There’s a realness to James one most definitely appreciates. What you see seems to be what you get. Under the surface, however, is the hint of an inner something just waiting to disrupt expectations.
The heart of the dairy crisis: Farmers receive, today, what farmers were paid in 1985, but that same amount of money held a lot more purchase power 34 years ago. Back then minimum wage was $3.35.
“Absolute breakeven is about $19 a hundredweight, now,” Anne explained. “When we took over they were saying $12 or $13 was breakeven. Now, it's $19. That doesn't include paying our bills; that's just to produce the milk.”
“Coming out of film, you're always realizing that there's this motion going on and how do you keep motion going? You just get dropped in and it's go, go, go. It's like a little ride.” He spoke with an air of satisfaction. “You get such a natural high off of seeking out a challenge like that and making it happen.”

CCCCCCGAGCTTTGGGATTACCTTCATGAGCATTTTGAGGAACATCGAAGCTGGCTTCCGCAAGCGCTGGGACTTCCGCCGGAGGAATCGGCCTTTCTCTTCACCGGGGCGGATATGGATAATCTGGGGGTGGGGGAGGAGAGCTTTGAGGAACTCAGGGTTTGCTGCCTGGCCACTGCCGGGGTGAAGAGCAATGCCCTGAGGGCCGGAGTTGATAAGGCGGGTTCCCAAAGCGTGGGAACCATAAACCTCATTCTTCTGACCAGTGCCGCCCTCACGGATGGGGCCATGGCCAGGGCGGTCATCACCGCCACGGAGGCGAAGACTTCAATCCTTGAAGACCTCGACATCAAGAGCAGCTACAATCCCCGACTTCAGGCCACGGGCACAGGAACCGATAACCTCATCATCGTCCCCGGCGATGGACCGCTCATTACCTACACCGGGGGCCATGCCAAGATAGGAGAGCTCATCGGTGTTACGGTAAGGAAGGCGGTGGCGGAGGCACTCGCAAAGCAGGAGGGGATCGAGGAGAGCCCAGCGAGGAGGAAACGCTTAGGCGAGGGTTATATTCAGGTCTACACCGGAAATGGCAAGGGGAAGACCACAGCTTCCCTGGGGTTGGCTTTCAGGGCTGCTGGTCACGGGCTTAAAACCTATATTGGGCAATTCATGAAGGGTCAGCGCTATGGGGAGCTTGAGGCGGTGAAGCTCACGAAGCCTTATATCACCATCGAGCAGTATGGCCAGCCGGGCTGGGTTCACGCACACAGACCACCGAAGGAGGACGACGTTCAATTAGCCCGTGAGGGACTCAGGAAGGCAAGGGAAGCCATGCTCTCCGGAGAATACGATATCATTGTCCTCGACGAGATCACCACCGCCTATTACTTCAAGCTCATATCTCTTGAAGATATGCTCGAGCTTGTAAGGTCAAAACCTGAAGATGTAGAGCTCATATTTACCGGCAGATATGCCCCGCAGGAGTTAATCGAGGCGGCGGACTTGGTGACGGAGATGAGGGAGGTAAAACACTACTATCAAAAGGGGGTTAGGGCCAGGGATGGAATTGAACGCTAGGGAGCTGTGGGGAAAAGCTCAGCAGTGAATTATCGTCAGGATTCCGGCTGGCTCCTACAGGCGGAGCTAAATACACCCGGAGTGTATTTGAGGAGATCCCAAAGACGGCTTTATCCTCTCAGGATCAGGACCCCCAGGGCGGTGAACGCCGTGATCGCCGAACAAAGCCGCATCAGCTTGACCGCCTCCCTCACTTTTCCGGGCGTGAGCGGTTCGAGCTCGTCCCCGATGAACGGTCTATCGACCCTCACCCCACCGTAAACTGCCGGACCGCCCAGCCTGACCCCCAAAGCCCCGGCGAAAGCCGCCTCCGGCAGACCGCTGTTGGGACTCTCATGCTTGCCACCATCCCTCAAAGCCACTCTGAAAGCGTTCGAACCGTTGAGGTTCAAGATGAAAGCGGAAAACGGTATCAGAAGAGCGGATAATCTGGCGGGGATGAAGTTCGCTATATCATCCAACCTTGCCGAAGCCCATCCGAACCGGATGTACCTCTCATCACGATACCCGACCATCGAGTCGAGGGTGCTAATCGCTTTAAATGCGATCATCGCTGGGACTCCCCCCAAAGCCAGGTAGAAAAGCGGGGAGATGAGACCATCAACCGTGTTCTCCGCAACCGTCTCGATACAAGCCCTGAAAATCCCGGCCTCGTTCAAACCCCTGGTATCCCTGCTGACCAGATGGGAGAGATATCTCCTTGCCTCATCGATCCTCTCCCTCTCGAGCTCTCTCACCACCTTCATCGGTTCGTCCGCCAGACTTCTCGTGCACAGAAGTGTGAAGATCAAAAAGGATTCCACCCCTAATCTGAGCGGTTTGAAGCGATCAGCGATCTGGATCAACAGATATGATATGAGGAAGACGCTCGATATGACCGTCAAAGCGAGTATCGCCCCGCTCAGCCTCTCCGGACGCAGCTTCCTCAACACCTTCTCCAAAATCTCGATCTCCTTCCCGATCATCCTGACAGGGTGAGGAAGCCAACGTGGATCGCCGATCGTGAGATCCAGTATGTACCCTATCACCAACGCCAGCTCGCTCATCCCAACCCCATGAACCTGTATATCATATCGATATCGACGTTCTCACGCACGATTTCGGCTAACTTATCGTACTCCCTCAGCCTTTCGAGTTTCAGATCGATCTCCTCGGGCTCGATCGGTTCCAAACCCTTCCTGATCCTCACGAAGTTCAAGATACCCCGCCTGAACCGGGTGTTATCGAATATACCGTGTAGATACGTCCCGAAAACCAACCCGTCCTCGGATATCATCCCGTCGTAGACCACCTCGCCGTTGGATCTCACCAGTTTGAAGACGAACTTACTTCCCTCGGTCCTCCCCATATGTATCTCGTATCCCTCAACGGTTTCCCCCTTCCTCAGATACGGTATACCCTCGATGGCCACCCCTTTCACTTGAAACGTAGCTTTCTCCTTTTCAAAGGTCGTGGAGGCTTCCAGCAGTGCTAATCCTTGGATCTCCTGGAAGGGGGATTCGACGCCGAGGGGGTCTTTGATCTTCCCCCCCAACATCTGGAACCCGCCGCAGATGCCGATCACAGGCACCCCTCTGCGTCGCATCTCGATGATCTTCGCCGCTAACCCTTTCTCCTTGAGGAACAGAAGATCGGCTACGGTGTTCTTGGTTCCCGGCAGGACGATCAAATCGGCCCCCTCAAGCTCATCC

“The day that I don't sit across the desk from somebody to do taxes, I'm done. Anybody can work numbers. My employees give me a bad time because they think I spend more time talking than I do getting the information, but I want people to know that what’s going on in their life matters to me. It’s important to get to know people.”
This battle with blastomycosis that Carson is facing has been hard to process, really. Aside from the very serious medical aspect of this, is the fact that just a week after we sent Carson off on this new chapter in his life, he got sick. He still feels like one of our own, but he’s now a part of you. So, naturally we asked the question, “How would this big church respond?”
Being a correctional officer isn't being some sort of big brute tossing people around. It's having sympathy and empathy. It's former detainees coming up to you in the street and saying, "Thank you for the respect you gave me...I've turned my life around." It's people that go back into the community to be productive citizens - that's what being a correctional officer is all about.